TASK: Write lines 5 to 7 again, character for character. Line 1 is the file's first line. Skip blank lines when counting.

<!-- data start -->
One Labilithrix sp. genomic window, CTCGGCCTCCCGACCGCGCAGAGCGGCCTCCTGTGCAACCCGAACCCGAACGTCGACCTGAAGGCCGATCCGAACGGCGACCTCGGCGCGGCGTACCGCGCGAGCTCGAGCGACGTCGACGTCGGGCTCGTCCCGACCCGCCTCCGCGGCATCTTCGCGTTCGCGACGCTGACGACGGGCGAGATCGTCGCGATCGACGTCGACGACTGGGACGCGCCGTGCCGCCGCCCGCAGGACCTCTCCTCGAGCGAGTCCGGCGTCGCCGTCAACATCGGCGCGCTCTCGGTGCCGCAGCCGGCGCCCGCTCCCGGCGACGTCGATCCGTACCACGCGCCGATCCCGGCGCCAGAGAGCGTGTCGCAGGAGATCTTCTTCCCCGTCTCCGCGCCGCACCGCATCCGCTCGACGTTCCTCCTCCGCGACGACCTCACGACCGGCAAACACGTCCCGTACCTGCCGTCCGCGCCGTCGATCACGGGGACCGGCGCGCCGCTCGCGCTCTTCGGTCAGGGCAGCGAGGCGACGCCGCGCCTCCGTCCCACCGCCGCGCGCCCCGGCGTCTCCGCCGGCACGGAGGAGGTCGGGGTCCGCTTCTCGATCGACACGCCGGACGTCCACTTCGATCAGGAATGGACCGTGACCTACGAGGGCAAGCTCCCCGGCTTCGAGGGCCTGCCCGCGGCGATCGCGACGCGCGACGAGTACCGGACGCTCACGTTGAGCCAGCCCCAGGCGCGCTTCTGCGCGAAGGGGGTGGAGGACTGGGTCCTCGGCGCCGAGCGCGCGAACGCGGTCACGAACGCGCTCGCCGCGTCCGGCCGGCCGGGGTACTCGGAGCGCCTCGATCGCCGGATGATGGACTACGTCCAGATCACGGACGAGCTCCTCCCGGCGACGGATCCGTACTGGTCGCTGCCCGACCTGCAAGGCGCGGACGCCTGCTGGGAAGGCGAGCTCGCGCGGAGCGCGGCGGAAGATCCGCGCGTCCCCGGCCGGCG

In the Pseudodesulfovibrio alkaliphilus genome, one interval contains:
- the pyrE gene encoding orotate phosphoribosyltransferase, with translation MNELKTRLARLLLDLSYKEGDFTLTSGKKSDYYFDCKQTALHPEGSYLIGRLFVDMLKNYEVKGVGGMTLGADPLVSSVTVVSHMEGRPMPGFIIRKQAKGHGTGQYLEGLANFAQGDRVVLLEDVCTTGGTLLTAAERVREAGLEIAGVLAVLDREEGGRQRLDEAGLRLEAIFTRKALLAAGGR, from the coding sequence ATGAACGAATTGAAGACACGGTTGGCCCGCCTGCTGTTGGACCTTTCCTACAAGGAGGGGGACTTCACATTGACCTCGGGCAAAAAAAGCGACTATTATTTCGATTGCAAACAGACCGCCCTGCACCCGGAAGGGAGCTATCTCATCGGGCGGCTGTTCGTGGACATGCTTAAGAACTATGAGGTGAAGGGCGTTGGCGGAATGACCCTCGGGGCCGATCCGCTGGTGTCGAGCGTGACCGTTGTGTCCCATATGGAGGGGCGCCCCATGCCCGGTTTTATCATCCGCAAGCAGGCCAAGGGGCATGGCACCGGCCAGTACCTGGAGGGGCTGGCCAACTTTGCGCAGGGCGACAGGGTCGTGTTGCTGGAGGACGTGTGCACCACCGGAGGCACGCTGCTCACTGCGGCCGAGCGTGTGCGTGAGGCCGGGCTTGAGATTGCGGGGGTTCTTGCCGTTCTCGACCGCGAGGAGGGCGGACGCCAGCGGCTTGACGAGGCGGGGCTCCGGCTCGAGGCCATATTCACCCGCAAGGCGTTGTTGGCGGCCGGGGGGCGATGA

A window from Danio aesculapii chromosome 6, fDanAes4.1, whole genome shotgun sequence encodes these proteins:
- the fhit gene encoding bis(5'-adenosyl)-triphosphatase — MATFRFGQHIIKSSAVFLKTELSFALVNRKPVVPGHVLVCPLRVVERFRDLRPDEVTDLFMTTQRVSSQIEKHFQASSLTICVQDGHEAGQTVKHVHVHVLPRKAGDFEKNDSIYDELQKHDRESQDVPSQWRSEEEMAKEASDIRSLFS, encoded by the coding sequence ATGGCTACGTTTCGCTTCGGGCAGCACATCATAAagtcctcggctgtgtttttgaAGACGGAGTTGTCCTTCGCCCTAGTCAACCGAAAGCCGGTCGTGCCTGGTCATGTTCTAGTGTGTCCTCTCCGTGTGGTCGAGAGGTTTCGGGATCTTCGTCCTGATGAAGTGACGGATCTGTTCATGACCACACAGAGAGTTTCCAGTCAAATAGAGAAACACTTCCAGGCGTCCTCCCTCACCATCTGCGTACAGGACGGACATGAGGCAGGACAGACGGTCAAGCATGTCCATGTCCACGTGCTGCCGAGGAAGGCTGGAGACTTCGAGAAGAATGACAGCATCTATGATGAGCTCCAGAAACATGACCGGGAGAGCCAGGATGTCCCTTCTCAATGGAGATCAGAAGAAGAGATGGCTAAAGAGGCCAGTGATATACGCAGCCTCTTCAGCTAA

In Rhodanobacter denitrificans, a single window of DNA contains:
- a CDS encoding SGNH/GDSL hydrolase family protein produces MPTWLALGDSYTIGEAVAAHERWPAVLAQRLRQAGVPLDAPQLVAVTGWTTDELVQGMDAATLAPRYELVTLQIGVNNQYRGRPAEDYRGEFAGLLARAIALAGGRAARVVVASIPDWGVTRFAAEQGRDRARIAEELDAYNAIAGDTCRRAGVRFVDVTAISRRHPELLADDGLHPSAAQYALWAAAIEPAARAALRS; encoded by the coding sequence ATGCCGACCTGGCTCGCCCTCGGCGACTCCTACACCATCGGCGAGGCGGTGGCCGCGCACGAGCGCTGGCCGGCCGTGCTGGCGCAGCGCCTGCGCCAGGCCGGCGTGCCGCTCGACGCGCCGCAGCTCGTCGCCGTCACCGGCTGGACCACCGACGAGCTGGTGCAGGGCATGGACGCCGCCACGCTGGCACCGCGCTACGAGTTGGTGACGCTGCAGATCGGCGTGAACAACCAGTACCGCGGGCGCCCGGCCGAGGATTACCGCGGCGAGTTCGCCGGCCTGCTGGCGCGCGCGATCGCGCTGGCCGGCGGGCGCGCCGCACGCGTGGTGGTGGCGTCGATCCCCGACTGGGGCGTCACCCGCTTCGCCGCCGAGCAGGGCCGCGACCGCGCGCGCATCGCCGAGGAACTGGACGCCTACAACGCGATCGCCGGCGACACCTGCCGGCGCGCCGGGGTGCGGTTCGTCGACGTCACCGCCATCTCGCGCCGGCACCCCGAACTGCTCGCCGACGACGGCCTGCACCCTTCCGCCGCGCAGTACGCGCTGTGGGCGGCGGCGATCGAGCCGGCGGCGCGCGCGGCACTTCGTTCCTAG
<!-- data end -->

- the fhit gene encoding bis(5'-adenosyl)-triphosphatase — MATFRFGQHIIKSSAVFLKTELSFALVNRKPVVPGHVLVCPLRVVERFRDLRPDEVTDLFMTTQRVSSQIEKHFQASSLTICVQDGHEAGQTVKHVHVHVLPRKAGDFEKNDSIYDELQKHDRESQDVPSQWRSEEEMAKEASDIRSLFS, encoded by the coding sequence ATGGCTACGTTTCGCTTCGGGCAGCACATCATAAagtcctcggctgtgtttttgaAGACGGAGTTGTCCTTCGCCCTAGTCAACCGAAAGCCGGTCGTGCCTGGTCATGTTCTAGTGTGTCCTCTCCGTGTGGTCGAGAGGTTTCGGGATCTTCGTCCTGATGAAGTGACGGATCTGTTCATGACCACACAGAGAGTTTCCAGTCAAATAGAGAAACACTTCCAGGCGTCCTCCCTCACCATCTGCGTACAGGACGGACATGAGGCAGGACAGACGGTCAAGCATGTCCATGTCCACGTGCTGCCGAGGAAGGCTGGAGACTTCGAGAAGAATGACAGCATCTATGATGAGCTCCAGAAACATGACCGGGAGAGCCAGGATGTCCCTTCTCAATGGAGATCAGAAGAAGAGATGGCTAAAGAGGCCAGTGATATACGCAGCCTCTTCAGCTAA

In Rhodanobacter denitrificans, a single window of DNA contains:
- a CDS encoding SGNH/GDSL hydrolase family protein produces MPTWLALGDSYTIGEAVAAHERWPAVLAQRLRQAGVPLDAPQLVAVTGWTTDELVQGMDAATLAPRYELVTLQIGVNNQYRGRPAEDYRGEFAGLLARAIALAGGRAARVVVASIPDWGVTRFAAEQGRDRARIAEELDAYNAIAGDTCRRAGVRFVDVTAISRRHPELLADDGLHPSAAQYALWAAAIEPAARAALRS; encoded by the coding sequence ATGCCGACCTGGCTCGCCCTCGGCGACTCCTACACCATCGGCGAGGCGGTGGCCGCGCACGAGCGCTGGCCGGCCGTGCTGGCGCAGCGCCTGCGCCAGGCCGGCGTGCCGCTCGACGCGCCGCAGCTCGTCGCCGTCACCGGCTGGACCACCGACGAGCTGGTGCAGGGCATGGACGCCGCCACGCTGGCACCGCGCTACGAGTTGGTGACGCTGCAGATCGGCGTGAACAACCAGTACCGCGGGCGCCCGGCCGAGGATTACCGCGGCGAGTTCGCCGGCCTGCTGGCGCGCGCGATCGCGCTGGCCGGCGGGCGCGCCGCACGCGTGGTGGTGGCGTCGATCCCCGACTGGGGCGTCACCCGCTTCGCCGCCGAGCAGGGCCGCGACCGCGCGCGCATCGCCGAGGAACTGGACGCCTACAACGCGATCGCCGGCGACACCTGCCGGCGCGCCGGGGTGCGGTTCGTCGACGTCACCGCCATCTCGCGCCGGCACCCCGAACTGCTCGCCGACGACGGCCTGCACCCTTCCGCCGCGCAGTACGCGCTGTGGGCGGCGGCGATCGAGCCGGCGGCGCGCGCGGCACTTCGTTCCTAG